ZEN AND THE ART OF POOL
Pool Is usually seen as a from of recreation or sport, But the higher levels of play Involve more then pocketing balls or winning games or matches. Every game reflects the player's personality. The shooter's mastery of his or her body, emotion's and mind can be seen in their composer and ability to concentrate! In the movie the "Hustler" Bert could see that Fast Eddie was a loser who folded when it came to the "Crunch" Although Eddie had enough talent to beat Minnesota Fats, He lost their first epic shoot out.
Much of modern sports psychology focuses on the correlation between the ability to relax, concentrate, and play one's best game under the pressures of competition. This often involves "quieting the mind and increasing awareness, so that the body is free to do the things that It does so well when we act let It act spontaneously. These are the central themes in a book by Timothy Gallwey's "the Inner game of tennis" These are not new or radical Ideas; They were explored centuries ago on the battlefield's of long ago. Where the ability to do one's best against an armed opponent was a matter of life or death.
The search for a way to calm their minds in battle led the warriors of the ancient East to a radical form of bhuddIsm called "ZEN". Which holds that enlightenment can be achieved by direct, intuitive insights into the nature of reality. Under It's Influence, the martial arts became more than a means of defeating an opponent. They evolved into ways of realizing one's fullest potential. This aspect of the martial arts is reflected in their names. As an example: Karate is known as "The way of the hand" Each form of martial arts teaches that to master any art you must master yourself.
Another example is Japanese Archery called (Kyudo) is similar to pool in many ways. Both disciplines demand a solid and still stance, and place a premium on relaxation and concentration. Although accuracy Is Important, Archery makes a distinction between shooting that Is technically correct and shooting that has "spirit" An ancient maxim maintains that "shooting with technique Improves the shooting, But shooting with spirit Improves the man." The mysteries of archery were introduced to the west in another book called "Zen In the art of Archery" by Eugen Herrigel.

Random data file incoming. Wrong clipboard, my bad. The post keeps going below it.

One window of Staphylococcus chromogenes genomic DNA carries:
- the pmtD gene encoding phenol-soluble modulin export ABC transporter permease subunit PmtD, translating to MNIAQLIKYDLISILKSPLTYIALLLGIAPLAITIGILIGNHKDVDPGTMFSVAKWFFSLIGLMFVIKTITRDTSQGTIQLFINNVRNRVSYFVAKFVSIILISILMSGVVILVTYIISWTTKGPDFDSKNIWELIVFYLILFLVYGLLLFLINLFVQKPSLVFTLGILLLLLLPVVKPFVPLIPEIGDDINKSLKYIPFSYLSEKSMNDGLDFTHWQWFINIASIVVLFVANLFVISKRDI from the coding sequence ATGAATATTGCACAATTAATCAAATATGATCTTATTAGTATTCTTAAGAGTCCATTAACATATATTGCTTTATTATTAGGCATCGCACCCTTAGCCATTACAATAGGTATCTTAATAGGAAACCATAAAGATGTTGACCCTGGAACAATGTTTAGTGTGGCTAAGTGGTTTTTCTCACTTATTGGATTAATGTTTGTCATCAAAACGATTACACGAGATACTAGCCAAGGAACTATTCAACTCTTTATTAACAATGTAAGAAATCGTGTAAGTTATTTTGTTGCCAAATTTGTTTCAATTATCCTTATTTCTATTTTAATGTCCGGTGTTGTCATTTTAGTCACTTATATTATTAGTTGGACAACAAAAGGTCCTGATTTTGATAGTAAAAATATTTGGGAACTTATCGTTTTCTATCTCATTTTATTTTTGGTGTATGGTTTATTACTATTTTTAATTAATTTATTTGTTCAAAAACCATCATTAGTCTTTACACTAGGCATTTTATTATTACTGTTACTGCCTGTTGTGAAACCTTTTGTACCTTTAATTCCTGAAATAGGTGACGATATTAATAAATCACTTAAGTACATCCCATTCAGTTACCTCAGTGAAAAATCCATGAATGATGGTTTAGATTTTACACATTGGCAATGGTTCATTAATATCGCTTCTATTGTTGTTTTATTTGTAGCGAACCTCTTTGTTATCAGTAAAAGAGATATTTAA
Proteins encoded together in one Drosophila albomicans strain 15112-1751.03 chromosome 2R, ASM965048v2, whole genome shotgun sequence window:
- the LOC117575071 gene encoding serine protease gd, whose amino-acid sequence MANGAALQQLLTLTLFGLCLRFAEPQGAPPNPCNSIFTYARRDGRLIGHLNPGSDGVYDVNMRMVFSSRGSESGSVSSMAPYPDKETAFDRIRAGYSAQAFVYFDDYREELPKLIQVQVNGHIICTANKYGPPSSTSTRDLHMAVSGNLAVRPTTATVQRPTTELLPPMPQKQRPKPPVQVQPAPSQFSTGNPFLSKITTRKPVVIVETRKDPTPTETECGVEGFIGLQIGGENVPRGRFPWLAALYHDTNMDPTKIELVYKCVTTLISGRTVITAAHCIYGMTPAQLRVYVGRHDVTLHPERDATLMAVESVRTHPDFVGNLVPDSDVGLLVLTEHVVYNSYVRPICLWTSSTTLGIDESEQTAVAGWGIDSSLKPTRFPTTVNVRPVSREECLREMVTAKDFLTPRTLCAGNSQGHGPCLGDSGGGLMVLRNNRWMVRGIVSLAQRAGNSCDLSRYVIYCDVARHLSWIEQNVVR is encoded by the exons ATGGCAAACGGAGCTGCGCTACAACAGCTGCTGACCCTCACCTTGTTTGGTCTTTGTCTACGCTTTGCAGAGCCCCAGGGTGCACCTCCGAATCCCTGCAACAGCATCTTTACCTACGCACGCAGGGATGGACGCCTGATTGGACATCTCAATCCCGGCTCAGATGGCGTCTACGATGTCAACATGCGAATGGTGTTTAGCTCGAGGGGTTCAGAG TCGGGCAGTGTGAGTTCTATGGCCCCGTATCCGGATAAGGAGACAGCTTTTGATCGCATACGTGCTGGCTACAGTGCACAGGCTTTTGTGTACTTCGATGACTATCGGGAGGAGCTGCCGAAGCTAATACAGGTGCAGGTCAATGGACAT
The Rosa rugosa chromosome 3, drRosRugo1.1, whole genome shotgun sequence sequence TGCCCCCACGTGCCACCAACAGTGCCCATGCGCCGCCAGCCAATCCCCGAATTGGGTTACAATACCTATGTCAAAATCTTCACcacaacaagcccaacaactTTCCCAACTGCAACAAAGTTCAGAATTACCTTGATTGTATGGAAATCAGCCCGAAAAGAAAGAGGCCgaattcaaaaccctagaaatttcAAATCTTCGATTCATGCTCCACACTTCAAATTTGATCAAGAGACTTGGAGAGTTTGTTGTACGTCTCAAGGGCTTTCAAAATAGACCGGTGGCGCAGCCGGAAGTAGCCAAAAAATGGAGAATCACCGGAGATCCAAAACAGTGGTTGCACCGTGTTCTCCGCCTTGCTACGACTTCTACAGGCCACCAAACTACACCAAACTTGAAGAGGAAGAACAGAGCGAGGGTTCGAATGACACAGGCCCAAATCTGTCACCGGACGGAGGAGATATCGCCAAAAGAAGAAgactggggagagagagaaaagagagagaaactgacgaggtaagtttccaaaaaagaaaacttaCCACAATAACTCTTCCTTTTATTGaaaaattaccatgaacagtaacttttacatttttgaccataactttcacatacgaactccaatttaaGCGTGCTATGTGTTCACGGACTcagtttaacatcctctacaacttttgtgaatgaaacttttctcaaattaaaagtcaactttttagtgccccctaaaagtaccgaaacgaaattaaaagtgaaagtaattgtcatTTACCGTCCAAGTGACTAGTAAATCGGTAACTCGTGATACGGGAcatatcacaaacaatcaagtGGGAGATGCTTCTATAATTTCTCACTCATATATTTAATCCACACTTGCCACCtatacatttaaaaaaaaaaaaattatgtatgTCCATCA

It Is a book about which recounts a Western scholar's efforts to learn the way of the "Bow". The author tells of his frustration at the odd, often Inscrutable, hints his teacher doled out. When he was about to quit, his master told him that he (Herrigel) often missed shots because; "You do not wait for fulfillment, but brace yourself for failure." So long as that is so, you have no choice but to call forth something in yourself that ought to happen Independently of you. Like pool schools, different Archery schools emphasize different things. For example: Some schools place a great deal of emphasis on breathing in at the beginning of an action and breathing out at its conclusion. While other do not! However, they all agree on the fundamental requirements of the shooting stance and the necessity of quieting the mind so that action will be spontaneous and fluid. The most Important difference between pool and archery may be that pool demands an exceptionally wide range of "mental skills". You must make all your decisions about what shot to play and how to play. It before you step up to the table to begin the sequence of actions that will roll the objectball into the pocket. Every shot requires you to: OBSERVE: Approach the table and examine the pattern of the balls to determine what opportunities and problems the layout offers you.